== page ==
China’s imports from Australia slows for 2nd straight month in Nov
Published: Dec 07, 2021 09:02 PM
An iron ore mining site in Australia Photo: cnsphotos

An iron ore mining site in Australia Photo: cnsphotos

Though China's imports from Australia maintained a relatively fast pace in November, the growth rate slowed for a 2nd consecutive month, according to Chinese official data on Tuesday, adding to growing indications that Australia may be losing share in the Chinese market to other countries, including its allies. 

China's imports from Australia showed a year-on-year increase of 43.1 percent, narrowing by 0.5 percentage points compared with the first 10 months, data released by the General Administration of Customs (GAC) showed.

In October, the growth rate of China's imports from Australia slowed for the first time in 2021, down nearly two percentage points from the growth rate in the first nine months, data from the GAC showed.

According to a recent report by the Australia-China Relations Institute at the University of Technology Sydney, Australia's exports across 12 key non-iron-ore commodities affected by the souring bilateral relations - such as coal, barley, beef, timber, lobster and wine - plummeted by a staggering $17.3 billion in the first nine months of 2021, compared with 2019.

However, during the same period, the value of US exports of the same commodities increased by $6.3 billion.

"In other words, as Australia's trade war with China had a negative impact on its economy, its 'allies' benefited from it," Song Wei, a research fellow at the Chinese Academy of International Trade and Economic Cooperation, told the Global Times on Tuesday.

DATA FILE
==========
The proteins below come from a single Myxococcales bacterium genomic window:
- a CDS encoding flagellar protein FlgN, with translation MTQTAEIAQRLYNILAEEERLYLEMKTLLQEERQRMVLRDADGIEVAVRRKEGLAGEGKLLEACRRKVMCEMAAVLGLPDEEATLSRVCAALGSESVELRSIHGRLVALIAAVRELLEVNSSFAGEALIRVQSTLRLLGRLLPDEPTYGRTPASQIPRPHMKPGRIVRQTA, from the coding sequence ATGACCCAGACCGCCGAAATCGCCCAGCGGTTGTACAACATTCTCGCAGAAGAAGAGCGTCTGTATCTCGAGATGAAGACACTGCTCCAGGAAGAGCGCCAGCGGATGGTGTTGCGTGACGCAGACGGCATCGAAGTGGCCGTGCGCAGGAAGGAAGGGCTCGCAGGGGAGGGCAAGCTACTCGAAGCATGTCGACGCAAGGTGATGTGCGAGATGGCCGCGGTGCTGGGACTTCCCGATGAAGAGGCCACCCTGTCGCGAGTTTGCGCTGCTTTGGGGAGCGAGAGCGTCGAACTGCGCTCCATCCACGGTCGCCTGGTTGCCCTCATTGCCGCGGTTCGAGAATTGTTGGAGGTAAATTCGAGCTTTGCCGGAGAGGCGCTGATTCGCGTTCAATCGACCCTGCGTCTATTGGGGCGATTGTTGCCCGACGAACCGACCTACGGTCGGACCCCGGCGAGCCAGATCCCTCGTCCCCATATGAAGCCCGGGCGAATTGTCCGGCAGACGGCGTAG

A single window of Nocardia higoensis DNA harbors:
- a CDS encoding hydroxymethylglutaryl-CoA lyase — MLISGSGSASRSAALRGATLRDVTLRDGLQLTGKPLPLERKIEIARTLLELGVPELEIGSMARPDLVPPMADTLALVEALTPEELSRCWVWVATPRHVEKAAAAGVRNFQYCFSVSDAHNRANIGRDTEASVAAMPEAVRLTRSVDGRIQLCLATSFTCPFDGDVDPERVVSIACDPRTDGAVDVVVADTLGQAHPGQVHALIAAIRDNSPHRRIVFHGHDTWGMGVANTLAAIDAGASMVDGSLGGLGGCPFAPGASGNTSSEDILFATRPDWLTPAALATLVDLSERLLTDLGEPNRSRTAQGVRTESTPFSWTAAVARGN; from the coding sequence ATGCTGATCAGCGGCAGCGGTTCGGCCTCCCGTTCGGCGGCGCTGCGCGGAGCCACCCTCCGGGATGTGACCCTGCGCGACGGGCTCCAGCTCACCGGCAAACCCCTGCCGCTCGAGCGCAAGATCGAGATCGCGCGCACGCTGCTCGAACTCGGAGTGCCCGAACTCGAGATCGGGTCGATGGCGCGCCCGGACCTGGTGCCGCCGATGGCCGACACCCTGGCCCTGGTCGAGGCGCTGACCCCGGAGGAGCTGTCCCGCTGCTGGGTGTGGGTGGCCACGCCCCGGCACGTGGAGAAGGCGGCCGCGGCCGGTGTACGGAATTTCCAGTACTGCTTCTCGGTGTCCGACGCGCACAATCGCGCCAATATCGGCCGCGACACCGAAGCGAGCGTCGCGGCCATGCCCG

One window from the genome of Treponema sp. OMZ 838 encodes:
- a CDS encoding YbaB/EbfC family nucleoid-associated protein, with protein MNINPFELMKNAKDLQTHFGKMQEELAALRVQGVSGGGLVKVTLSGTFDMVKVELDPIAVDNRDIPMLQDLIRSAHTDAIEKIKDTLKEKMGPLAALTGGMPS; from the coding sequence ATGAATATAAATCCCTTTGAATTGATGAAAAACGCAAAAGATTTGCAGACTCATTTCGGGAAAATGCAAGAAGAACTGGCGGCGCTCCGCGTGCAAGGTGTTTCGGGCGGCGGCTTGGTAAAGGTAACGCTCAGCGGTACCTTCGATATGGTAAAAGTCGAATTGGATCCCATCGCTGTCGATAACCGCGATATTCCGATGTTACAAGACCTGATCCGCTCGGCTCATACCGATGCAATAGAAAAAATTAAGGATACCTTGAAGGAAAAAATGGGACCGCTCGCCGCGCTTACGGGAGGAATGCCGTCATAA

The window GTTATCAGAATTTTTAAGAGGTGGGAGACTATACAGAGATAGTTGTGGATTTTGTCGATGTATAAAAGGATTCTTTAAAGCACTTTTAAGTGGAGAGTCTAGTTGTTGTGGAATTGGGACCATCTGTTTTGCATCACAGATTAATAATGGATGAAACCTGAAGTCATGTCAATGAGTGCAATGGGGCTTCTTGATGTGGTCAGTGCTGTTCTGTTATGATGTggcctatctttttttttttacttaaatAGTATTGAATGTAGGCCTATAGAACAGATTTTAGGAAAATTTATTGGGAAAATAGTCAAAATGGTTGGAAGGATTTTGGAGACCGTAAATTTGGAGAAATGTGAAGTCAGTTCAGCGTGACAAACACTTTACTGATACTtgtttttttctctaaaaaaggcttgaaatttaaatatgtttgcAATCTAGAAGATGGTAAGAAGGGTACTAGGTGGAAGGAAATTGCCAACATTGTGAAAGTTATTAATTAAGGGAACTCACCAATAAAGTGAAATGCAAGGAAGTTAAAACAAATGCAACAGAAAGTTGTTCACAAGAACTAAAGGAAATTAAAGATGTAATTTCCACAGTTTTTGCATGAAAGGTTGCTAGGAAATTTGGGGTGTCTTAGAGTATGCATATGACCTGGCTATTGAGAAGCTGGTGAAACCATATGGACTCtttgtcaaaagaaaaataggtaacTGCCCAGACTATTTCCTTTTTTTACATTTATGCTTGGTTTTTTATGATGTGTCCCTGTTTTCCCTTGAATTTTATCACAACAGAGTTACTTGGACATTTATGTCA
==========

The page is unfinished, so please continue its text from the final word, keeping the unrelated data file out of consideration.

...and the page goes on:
Song added that the decline of iron ore imports and the diminished export ability of Australia affected by the pandemic may be the major reasons for the slower growth of the bilateral trade.

From January to November, China imported 1.04 billion tons of iron ore and its concentrates, down 3.2 percent from the same period of 2020, the data showed.

China is seeking diversified iron ore resources and its steel industry is being upgraded in order to achieve the country's carbon neutral goal. 

Song also noted that so far this year, Australia's extreme political stance toward China has led to the politicization of bilateral trade ties. Alongside the declining commodity trade, Australia may also lose more international students from China and technological output resulting from cooperation with China due to the souring bilateral ties.

"Australia should take a more rational attitude toward China, as both countries still have a strong trade complementarity," Song added.

In November, total bilateral trade reached $19.60 billion, with China's exports to Australia totaling $6.54 billion and imports from Australia accounting for $13.06 billion, according to the GAC.